Thursday, November 22, 2007


I am home alone in the quiet after Thanksgiving Day.
The children and the husband are staying overnight,
and I am home
because the dog needs me.

I have been working,
for two hours straight.
speaking aloud,
uninterrupted in my flow of thought.

I might be tempted to think that it would
be nice to work like this all of the time.

But I think that without the Others,
I would only begin to talk to myself more and more.
And eventually, the conversation being uncontested on every front,
I would stop talking.
And then writing.
And then moving.
And then breathing.

It's quiet in this house.

It's better with them here.

Tuesday, November 13, 2007

My Mom's The Teacher

Well the twins have been bugging their teacher to please, "be absent so our mom can be the substitute teacher." She complied today, and I have just finished 7 exhausting hours of trying to keep 30 eight year olds quiet, involved, on task...

I bow to school teachers everywhere.

Thing is, all of the children are good. Really, how can an eight year old be evil? But combine them in groups of over...say...10, and you will find it impossible to have all of them facing forward at the same time. So explaining an assignment becomes an exercise in thespianism. Face animated, voice clear and bold, wide, sweeping hand gestures...

When the boy twin sidled up to me with furtive glances left and right, I bent my head to hear his secret.

"Mom. You're talking different."

"What? Is it bad? Do I sound mean?"

"No, you just don't sound like you do when we're at home."

He slipped back to his seat, and left me pondering my transformation.
See I'm a good sub. The children usually love me. I waltz in and Mary Poppins my way through a day, leaving admiring little girls and boys behind every single time. And so far, when the twins and the middle child have seen me in the hallways, they have grinned proudly at me and boasted to their classmates that I am their mom. I thought today would be the pinnacle of my elevation in their eyes!

But later, alarmingly, the girl twin lowered her brow at me and said,

"Mom. You're acting weird."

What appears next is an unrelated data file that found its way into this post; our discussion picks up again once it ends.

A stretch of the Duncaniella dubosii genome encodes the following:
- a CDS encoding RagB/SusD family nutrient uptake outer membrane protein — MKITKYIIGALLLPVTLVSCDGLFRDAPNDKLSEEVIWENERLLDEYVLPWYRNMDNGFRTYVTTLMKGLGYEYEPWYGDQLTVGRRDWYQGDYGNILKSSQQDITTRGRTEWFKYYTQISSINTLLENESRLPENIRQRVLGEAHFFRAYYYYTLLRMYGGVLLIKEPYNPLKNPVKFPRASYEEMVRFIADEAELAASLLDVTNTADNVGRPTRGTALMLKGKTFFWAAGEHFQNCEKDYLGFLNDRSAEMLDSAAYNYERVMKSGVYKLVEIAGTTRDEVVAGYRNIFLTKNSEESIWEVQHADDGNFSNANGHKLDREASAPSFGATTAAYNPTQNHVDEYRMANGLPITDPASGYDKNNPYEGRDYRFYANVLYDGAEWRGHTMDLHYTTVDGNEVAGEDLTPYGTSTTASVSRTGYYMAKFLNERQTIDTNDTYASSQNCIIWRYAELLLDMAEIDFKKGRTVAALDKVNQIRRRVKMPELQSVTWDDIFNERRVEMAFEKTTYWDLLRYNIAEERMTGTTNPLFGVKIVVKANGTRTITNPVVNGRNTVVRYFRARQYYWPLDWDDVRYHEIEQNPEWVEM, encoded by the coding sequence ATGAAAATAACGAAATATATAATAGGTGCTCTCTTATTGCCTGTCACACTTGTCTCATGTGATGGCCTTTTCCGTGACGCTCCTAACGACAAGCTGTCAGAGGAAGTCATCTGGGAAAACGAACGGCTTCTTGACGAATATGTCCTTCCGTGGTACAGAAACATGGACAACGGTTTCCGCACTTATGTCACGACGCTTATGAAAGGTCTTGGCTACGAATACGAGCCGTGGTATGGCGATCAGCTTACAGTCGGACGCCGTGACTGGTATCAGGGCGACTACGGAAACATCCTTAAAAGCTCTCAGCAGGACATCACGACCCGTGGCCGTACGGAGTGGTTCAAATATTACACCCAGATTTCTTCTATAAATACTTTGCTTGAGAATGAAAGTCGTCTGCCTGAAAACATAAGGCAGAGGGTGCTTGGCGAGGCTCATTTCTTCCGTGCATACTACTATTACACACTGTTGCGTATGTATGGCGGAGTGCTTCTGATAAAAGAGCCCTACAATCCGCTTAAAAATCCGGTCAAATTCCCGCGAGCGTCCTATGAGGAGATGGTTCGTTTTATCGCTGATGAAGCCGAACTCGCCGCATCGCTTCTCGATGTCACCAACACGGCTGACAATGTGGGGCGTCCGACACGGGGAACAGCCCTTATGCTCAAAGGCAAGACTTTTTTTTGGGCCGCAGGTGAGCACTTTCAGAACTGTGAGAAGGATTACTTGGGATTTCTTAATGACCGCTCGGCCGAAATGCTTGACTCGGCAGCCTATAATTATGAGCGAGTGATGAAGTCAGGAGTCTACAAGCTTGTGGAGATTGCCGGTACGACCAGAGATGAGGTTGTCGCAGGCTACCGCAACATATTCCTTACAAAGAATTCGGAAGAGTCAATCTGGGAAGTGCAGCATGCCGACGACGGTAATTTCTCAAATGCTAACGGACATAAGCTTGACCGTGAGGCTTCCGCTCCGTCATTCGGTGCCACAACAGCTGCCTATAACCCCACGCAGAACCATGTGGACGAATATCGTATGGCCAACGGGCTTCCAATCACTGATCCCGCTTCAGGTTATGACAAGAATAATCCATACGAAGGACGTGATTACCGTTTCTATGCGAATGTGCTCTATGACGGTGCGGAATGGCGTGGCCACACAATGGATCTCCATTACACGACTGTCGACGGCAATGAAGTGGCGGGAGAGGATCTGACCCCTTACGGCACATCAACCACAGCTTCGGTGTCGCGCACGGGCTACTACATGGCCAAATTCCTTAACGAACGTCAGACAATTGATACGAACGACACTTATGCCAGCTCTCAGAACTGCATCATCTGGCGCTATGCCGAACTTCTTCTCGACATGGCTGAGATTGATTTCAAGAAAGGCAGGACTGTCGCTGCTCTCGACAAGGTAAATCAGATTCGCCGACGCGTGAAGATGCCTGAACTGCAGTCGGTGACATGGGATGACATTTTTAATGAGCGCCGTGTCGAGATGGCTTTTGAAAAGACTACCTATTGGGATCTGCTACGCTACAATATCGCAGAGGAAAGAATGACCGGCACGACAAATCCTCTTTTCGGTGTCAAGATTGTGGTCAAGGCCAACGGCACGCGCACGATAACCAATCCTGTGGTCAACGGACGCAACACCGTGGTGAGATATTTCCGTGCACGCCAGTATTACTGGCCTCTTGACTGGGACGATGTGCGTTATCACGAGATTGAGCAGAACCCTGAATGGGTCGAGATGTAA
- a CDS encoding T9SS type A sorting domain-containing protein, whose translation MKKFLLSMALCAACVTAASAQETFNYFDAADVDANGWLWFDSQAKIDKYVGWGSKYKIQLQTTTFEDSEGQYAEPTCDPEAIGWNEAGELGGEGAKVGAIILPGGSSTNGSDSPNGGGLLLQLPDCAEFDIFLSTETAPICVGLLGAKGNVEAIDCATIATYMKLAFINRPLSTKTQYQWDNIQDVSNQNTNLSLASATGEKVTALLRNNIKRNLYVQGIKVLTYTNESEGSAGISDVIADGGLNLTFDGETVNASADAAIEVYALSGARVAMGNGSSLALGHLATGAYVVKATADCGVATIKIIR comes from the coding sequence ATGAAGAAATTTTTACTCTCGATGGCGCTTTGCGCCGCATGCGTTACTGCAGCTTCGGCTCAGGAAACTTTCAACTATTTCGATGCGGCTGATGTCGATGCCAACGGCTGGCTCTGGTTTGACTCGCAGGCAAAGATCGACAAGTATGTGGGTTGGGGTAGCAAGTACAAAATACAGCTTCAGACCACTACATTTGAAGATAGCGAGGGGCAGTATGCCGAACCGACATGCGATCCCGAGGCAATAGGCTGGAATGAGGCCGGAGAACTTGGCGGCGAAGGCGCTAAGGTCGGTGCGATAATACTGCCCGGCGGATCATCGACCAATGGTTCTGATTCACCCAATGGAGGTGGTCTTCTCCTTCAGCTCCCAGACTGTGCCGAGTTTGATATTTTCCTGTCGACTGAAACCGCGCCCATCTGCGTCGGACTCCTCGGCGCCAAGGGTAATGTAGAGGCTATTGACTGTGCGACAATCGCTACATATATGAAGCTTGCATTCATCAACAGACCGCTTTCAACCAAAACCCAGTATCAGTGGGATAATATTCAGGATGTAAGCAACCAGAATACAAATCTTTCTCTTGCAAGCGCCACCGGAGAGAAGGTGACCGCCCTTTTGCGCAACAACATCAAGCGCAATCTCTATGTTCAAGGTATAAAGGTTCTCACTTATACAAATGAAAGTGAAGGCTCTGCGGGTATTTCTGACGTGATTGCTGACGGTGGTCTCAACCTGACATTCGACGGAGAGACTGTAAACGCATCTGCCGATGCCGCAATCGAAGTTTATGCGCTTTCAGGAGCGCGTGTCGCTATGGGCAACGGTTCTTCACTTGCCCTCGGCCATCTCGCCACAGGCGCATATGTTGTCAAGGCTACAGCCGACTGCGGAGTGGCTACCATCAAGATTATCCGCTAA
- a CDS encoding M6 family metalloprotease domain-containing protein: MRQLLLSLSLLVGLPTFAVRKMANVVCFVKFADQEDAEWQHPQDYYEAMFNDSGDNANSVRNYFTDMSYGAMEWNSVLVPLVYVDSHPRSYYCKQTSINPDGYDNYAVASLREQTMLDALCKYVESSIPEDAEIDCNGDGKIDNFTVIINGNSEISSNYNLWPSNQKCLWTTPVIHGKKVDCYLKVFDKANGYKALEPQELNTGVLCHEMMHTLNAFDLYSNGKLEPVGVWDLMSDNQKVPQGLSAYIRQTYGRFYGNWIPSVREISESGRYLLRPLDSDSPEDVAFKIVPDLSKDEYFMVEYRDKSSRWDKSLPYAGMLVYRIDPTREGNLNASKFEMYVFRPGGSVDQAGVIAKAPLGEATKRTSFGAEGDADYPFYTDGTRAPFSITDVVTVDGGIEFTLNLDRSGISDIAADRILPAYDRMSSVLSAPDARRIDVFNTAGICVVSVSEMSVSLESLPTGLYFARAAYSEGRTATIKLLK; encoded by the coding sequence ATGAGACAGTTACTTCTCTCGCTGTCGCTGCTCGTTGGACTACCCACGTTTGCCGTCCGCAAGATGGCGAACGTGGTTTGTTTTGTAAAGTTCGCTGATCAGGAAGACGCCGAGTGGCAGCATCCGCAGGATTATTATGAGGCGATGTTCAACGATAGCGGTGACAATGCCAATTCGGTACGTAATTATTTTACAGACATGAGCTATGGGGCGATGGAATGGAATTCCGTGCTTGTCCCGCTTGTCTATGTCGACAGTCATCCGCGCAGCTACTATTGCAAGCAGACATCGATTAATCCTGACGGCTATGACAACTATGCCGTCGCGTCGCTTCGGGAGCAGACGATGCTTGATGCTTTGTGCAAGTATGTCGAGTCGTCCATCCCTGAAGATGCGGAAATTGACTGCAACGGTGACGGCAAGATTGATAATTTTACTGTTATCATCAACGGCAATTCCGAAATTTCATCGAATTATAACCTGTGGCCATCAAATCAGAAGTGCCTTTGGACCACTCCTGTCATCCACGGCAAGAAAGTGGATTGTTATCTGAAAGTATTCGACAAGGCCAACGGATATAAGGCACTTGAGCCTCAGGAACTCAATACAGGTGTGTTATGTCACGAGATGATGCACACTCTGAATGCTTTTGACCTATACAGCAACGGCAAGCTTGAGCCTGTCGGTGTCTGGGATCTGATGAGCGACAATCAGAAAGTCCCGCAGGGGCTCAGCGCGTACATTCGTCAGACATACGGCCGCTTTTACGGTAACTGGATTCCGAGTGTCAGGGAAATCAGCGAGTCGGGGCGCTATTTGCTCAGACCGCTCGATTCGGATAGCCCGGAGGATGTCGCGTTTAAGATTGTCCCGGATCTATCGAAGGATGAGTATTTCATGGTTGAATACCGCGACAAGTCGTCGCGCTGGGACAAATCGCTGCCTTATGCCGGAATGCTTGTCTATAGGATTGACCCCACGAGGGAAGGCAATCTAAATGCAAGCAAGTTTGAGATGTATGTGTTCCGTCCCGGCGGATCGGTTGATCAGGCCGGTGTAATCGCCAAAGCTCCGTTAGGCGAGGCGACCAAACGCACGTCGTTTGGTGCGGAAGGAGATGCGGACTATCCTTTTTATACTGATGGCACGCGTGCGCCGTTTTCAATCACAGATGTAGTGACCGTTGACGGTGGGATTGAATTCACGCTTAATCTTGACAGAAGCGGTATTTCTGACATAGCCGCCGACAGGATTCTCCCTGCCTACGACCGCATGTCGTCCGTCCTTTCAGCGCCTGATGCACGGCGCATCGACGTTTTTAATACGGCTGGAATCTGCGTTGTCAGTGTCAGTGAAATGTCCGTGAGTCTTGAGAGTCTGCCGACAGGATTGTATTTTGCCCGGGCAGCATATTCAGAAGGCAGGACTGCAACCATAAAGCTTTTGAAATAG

I was crestfallen! Me, weird? Yes, I might be a little strange, a little surprising -- a little out of the ordinary as far as substitutes go...but that's what makes me interesting to the children! I can say the alphabet backwards! I can do foreign accents! Heck, I can SING!

Okay yeah I can see the problem.

Thing is, I usually don't lose my coolness factor until they get to be around twelve. Here I have accomplished it in one day of 3rd grade.

Oh well.
Tonight both of them re-emphasized that I should just act the same at school as at home. I said maybe nobody would hear me if I spoke that softly.

And then I realized what a good thing it was,
that the mom they know at home,
is the one they want.

Monday, November 12, 2007


She is sad.
Her tummy hurts.
She is not hungry.
This morning we go to the doctor for a follow-up to the CTscan last week.
A needle, some blood, weight, height, some questions.
Pretty routine, I guess.
But when she's eight years old,
when she's yours,
nothing like this feels routine.

Tuesday, November 06, 2007

A Lesson In Coolology

Let's say you walk into a cool coffee place, and you find yourself at the front of the line before you are really ready to order. Not that this happened to me today or anything. Let's just "say".

A piece of advice. Wave the next guy through. Let the guy behind you go up and order. Let the women in heels and makeup and black clothes go in front of you too. If you are not prepared to order, step aside.

Remain cool. Don't look around yourself nervously at the growing line and the toes tapping impatiently. If you want to maintain an air of coolness, do not, and I repeat, do NOT fumble around in your purse for Exact Change. This is what old people do. Not the young, chic people who frequent coffee shops.